Sale would cut-short Sara Lee transformation

By Reuters
Posted Dec. 21, 2010 at 6:11 a.m.

In the past five years, Sara Lee Corp. once a hodgepodge of consumer brands, has narrowed its focus to food. But its businesses, which include Douwe Egberts coffee and Hillshire Farm deli meats, still have little in common, one reason the company has become a tempting takeover target.

Earlier this year, Sara Lee’s board rebuffed an approach by private-equity firm Kohlberg Kravis Roberts & Co. In recent weeks, it has been considering a sale of the company to Brazilian meat processor JBS SA, people familiar with the matter said.

A sale would cut short an effort launched by former Chief Executive Brenda Barnes launched five years ago, seeking to transform Sara Lee from a holding company for largely independent businesses into a more centralized and sophisticated operating company.

A Sara Lee spokesman declined to comment. JBS officials also declined to comment.

Analysts have speculated for months that the company was primed for a break-up or sale. Even as Sara Lee sold off its non-food businesses, what was left, including its highly profitable international coffee business and domestic meats businesses, seemed to offer few opportunities for synergy.

In November, Sara Lee said it would sell its North American bread business to Mexican baker Grupo Bimbo SAB for about $1 billion. Its remaining portfolio, including its international bread and dough and food-service units, functions mostly independently, and appears to offer few synergies.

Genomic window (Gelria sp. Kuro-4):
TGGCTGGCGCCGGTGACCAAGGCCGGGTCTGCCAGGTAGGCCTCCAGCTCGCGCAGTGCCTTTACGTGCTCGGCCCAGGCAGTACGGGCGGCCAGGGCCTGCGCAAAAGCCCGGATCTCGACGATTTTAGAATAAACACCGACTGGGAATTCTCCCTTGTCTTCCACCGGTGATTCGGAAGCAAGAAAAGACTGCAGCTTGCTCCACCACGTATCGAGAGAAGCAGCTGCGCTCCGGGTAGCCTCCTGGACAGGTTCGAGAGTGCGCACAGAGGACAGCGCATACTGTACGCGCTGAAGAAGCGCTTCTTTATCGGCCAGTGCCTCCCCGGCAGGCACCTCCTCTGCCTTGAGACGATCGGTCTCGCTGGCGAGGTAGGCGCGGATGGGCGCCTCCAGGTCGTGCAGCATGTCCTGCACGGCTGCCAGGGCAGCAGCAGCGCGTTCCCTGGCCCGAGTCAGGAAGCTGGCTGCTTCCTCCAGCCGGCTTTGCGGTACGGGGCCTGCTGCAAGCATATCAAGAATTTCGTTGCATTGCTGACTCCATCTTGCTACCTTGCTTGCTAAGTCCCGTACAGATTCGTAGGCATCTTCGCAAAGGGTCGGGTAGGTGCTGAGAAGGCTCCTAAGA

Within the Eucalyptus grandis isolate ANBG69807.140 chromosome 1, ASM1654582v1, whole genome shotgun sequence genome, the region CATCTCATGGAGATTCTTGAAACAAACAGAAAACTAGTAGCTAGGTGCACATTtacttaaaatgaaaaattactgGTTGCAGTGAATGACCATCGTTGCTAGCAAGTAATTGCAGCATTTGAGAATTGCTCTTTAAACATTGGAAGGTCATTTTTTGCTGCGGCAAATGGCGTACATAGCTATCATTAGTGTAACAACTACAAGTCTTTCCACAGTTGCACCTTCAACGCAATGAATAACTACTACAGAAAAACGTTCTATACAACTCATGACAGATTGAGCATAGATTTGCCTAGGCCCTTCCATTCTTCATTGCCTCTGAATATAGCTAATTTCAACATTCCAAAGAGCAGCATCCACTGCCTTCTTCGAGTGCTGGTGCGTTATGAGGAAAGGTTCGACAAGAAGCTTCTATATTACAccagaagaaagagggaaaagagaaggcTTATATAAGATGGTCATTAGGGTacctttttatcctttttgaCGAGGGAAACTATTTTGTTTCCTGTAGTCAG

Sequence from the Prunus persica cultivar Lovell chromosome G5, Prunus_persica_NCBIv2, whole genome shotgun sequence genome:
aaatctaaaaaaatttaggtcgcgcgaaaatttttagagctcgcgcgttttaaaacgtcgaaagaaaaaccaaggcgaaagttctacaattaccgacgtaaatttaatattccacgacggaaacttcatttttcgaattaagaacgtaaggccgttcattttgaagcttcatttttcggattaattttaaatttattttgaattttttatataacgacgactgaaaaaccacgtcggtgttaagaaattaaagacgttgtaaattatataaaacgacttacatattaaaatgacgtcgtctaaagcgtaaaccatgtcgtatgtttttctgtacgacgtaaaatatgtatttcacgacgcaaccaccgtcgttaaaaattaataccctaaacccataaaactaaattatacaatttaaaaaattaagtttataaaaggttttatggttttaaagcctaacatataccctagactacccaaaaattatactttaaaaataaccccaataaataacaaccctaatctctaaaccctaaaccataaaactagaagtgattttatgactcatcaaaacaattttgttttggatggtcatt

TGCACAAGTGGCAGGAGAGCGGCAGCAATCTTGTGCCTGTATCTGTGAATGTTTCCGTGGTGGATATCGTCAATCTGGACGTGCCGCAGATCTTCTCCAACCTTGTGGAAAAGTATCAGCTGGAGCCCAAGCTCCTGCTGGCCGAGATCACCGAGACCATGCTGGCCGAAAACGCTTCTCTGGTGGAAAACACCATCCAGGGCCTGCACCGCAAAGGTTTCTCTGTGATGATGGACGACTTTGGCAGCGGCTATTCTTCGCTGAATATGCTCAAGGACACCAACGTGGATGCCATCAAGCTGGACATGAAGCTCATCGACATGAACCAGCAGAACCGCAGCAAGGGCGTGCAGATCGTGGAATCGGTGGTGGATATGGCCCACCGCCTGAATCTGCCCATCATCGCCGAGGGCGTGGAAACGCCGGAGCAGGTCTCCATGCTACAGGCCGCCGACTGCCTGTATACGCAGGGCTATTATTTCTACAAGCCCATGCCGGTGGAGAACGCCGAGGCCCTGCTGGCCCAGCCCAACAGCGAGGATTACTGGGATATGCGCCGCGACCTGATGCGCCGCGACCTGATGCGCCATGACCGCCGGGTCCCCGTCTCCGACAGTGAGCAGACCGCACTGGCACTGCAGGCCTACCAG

With more than half of its earnings coming from overseas–much of it from the coffee business–Sara Lee has to import cash to fund the restructuring of its North American businesses and pay its dividend. In doing so, it incurs a substantial tax burden, wrote Sanford Bernstein analyst Alexia Howard, in a note to investors last week.

If the company were to stay together, executives would need to find a way to boost margins and cash flow in North America, perhaps by buying another coffee business, Howard said. Her conclusion: breaking up the company could greatly boost Sara Lee’s stock price.

“We increasingly view Sara Lee as a company whose current portfolio and geographic focus is inefficient from a tax perspective, so something has to give,” she wrote. “We see Sara Lee at a crossroads, and over the next several months, we believe we will start to see signs as to which of two routes the company is planning to take”

When Barnes took the helm at Sara Lee in early 2005, the conglomerate had dozens of brands that made everything from shoe polish to hot dogs. Each of them did its own purchasing and little, if any, hedging. She created a centralized purchasing department and helped better manage volatile commodity prices by pushing the company to buy and trade forward contracts for some of its inputs. Sara Lee also consolidated its U.S. research and development team in Illinois, concentrated marketing dollars on the biggest brands and began trying to simplify its product offerings.